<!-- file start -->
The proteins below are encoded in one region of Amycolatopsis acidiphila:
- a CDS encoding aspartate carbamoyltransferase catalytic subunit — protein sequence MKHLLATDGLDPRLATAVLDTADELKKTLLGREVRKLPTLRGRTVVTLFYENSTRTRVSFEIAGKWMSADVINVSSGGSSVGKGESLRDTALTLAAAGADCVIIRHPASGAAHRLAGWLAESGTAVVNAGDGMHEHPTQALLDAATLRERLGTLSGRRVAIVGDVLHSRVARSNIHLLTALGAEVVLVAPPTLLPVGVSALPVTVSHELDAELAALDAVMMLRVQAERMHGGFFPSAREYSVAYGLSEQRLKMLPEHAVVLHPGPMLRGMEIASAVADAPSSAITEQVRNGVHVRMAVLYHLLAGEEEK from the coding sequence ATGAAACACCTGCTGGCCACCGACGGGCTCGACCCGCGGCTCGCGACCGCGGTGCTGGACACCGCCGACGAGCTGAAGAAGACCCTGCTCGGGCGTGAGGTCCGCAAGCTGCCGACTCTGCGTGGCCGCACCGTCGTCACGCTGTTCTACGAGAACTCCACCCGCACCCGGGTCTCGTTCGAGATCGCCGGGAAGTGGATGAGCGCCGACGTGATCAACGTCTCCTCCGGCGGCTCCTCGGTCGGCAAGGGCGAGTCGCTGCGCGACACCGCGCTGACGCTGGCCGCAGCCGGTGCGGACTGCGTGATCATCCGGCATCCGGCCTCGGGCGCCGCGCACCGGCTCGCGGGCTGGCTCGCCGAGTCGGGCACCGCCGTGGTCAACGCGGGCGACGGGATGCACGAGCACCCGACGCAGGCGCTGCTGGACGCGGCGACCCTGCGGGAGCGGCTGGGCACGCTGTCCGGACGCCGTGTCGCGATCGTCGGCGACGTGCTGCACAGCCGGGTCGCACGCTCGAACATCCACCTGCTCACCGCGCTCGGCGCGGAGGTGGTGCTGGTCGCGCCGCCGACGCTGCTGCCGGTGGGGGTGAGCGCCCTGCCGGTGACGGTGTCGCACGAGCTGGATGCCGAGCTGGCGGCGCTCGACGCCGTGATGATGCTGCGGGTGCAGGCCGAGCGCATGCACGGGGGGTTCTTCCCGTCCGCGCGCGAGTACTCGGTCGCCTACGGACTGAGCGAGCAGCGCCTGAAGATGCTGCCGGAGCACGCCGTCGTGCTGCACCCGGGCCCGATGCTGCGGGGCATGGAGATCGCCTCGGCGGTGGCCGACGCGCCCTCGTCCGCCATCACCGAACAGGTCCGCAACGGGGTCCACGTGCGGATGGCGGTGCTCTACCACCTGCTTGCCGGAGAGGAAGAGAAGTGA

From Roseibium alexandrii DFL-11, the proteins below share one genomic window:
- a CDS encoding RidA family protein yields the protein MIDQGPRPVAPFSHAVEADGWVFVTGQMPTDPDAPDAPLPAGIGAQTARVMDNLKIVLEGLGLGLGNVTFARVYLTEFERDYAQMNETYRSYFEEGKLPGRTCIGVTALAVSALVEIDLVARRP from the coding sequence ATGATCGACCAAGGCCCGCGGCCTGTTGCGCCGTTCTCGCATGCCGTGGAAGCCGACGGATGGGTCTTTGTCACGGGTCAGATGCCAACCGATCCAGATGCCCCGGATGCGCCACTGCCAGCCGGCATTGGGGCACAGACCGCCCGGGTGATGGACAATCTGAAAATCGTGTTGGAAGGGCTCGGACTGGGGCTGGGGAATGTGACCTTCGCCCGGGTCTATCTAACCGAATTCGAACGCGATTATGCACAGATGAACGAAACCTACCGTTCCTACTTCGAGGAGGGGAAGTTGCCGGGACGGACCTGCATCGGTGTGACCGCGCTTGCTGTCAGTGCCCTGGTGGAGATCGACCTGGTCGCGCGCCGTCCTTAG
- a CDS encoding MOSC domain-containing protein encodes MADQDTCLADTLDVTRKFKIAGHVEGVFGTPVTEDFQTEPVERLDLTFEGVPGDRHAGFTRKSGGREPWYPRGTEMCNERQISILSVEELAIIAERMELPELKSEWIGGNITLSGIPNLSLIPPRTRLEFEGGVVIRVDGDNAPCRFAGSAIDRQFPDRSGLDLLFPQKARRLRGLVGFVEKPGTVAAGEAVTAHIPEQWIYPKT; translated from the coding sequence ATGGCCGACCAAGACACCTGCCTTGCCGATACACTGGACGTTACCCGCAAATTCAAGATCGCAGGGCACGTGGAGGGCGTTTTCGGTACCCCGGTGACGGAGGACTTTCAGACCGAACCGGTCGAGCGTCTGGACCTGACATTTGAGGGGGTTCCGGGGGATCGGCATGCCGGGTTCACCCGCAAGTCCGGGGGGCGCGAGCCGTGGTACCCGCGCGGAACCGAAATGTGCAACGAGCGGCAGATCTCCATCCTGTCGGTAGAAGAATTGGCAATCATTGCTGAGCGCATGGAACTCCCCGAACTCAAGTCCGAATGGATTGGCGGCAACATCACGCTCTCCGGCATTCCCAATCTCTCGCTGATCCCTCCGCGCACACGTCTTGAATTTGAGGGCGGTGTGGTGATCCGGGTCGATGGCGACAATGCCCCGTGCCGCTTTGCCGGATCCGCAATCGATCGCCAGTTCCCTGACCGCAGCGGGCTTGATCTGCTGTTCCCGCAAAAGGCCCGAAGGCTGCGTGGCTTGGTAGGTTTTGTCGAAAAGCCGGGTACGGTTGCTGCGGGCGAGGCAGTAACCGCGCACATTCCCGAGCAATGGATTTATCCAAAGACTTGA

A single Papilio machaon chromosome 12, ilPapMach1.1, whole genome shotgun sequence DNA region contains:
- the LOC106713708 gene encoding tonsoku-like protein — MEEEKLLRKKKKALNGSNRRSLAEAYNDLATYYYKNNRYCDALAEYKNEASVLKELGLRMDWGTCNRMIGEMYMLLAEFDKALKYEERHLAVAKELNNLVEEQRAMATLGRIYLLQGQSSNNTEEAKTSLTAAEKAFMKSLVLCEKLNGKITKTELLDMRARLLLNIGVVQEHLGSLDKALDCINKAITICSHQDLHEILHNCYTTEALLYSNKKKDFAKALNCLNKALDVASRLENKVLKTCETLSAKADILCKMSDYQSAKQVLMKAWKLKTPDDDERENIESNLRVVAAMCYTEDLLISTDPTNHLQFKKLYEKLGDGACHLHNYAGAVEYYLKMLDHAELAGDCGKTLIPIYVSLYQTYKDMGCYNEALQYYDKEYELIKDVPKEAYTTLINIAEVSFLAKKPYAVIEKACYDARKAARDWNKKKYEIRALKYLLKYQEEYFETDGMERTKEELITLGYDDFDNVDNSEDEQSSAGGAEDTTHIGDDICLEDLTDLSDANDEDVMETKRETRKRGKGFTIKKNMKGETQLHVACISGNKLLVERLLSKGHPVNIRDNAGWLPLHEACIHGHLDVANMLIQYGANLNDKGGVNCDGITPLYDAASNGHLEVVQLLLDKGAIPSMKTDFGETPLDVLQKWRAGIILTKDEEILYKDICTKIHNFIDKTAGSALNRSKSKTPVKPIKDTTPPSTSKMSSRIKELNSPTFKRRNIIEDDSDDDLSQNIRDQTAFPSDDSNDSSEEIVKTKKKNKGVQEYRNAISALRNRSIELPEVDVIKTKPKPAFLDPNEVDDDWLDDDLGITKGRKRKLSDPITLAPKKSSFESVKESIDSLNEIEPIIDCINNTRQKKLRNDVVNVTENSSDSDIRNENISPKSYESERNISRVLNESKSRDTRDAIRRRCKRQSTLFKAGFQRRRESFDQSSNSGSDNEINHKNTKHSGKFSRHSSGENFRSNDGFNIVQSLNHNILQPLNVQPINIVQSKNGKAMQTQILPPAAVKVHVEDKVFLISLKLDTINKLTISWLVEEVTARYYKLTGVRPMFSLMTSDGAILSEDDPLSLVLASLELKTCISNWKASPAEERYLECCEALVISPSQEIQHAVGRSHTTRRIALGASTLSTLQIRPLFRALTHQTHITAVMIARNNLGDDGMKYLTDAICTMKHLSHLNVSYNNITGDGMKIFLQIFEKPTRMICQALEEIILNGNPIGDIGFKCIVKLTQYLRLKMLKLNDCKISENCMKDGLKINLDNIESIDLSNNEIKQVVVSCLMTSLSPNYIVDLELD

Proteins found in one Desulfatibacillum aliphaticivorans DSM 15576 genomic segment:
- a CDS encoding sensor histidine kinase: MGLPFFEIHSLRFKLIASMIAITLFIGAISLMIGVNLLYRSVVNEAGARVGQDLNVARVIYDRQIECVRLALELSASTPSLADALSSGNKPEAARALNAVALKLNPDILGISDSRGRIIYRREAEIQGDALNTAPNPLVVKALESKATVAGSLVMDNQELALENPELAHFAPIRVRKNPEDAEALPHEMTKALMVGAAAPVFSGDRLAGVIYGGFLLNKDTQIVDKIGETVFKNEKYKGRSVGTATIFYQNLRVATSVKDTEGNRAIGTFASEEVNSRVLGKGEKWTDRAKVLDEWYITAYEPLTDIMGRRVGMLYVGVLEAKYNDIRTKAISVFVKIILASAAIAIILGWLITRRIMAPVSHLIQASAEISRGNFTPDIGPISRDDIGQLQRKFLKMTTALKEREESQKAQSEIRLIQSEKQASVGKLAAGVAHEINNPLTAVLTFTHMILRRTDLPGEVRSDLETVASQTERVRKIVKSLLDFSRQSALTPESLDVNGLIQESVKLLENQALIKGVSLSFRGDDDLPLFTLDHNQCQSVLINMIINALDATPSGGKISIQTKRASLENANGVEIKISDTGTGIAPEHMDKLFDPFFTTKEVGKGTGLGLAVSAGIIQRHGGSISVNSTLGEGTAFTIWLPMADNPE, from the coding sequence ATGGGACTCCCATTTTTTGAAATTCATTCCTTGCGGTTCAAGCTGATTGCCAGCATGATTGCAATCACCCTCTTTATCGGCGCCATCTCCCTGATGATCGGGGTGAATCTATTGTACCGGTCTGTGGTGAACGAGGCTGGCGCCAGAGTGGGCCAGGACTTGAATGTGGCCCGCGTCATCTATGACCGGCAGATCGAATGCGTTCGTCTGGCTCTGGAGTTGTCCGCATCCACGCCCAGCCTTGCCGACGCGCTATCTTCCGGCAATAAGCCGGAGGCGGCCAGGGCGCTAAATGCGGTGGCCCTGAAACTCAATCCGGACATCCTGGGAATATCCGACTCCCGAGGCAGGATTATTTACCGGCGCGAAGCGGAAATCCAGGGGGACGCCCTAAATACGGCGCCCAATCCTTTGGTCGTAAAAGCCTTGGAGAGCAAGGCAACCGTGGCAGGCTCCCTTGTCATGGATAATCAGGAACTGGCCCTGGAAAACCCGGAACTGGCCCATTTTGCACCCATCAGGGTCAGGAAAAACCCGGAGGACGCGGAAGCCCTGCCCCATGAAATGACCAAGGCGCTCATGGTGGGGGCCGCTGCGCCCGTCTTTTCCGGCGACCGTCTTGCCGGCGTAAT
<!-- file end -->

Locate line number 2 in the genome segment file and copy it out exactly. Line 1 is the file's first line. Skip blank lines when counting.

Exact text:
- a CDS encoding aspartate carbamoyltransferase catalytic subunit — protein sequence MKHLLATDGLDPRLATAVLDTADELKKTLLGREVRKLPTLRGRTVVTLFYENSTRTRVSFEIAGKWMSADVINVSSGGSSVGKGESLRDTALTLAAAGADCVIIRHPASGAAHRLAGWLAESGTAVVNAGDGMHEHPTQALLDAATLRERLGTLSGRRVAIVGDVLHSRVARSNIHLLTALGAEVVLVAPPTLLPVGVSALPVTVSHELDAELAALDAVMMLRVQAERMHGGFFPSAREYSVAYGLSEQRLKMLPEHAVVLHPGPMLRGMEIASAVADAPSSAITEQVRNGVHVRMAVLYHLLAGEEEK from the coding sequence ATGAAACACCTGCTGGCCACCGACGGGCTCGACCCGCGGCTCGCGACCGCGGTGCTGGACACCGCCGACGAGCTGAAGAAGACCCTGCTCGGGCGTGAGGTCCGCAAGCTGCCGACTCTGCGTGGCCGCACCGTCGTCACGCTGTTCTACGAGAACTCCACCCGCACCCGGGTCTCGTTCGAGATCGCCGGGAAGTGGATGAGCGCCGACGTGATCAACGTCTCCTCCGGCGGCTCCTCGGTCGGCAAGGGCGAGTCGCTGCGCGACACCGCGCTGACGCTGGCCGCAGCCGGTGCGGACTGCGTGATCATCCGGCATCCGGCCTCGGGCGCCGCGCACCGGCTCGCGGGCTGGCTCGCCGAGTCGGGCACCGCCGTGGTCAACGCGGGCGACGGGATGCACGAGCACCCGACGCAGGCGCTGCTGGACGCGGCGACCCTGCGGGAGCGGCTGGGCACGCTGTCCGGACGCCGTGTCGCGATCGTCGGCGACGTGCTGCACAGCCGGGTCGCACGCTCGAACATCCACCTGCTCACCGCGCTCGGCGCGGAGGTGGTGCTGGTCGCGCCGCCGACGCTGCTGCCGGTGGGGGTGAGCGCCCTGCCGGTGACGGTGTCGCACGAGCTGGATGCCGAGCTGGCGGCGCTCGACGCCGTGATGATGCTGCGGGTGCAGGCCGAGCGCATGCACGGGGGGTTCTTCCCGTCCGCGCGCGAGTACTCGGTCGCCTACGGACTGAGCGAGCAGCGCCTGAAGATGCTGCCGGAGCACGCCGTCGTGCTGCACCCGGGCCCGATGCTGCGGGGCATGGAGATCGCCTCGGCGGTGGCCGACGCGCCCTCGTCCGCCATCACCGAACAGGTCCGCAACGGGGTCCACGTGCGGATGGCGGTGCTCTACCACCTGCTTGCCGGAGAGGAAGAGAAGTGA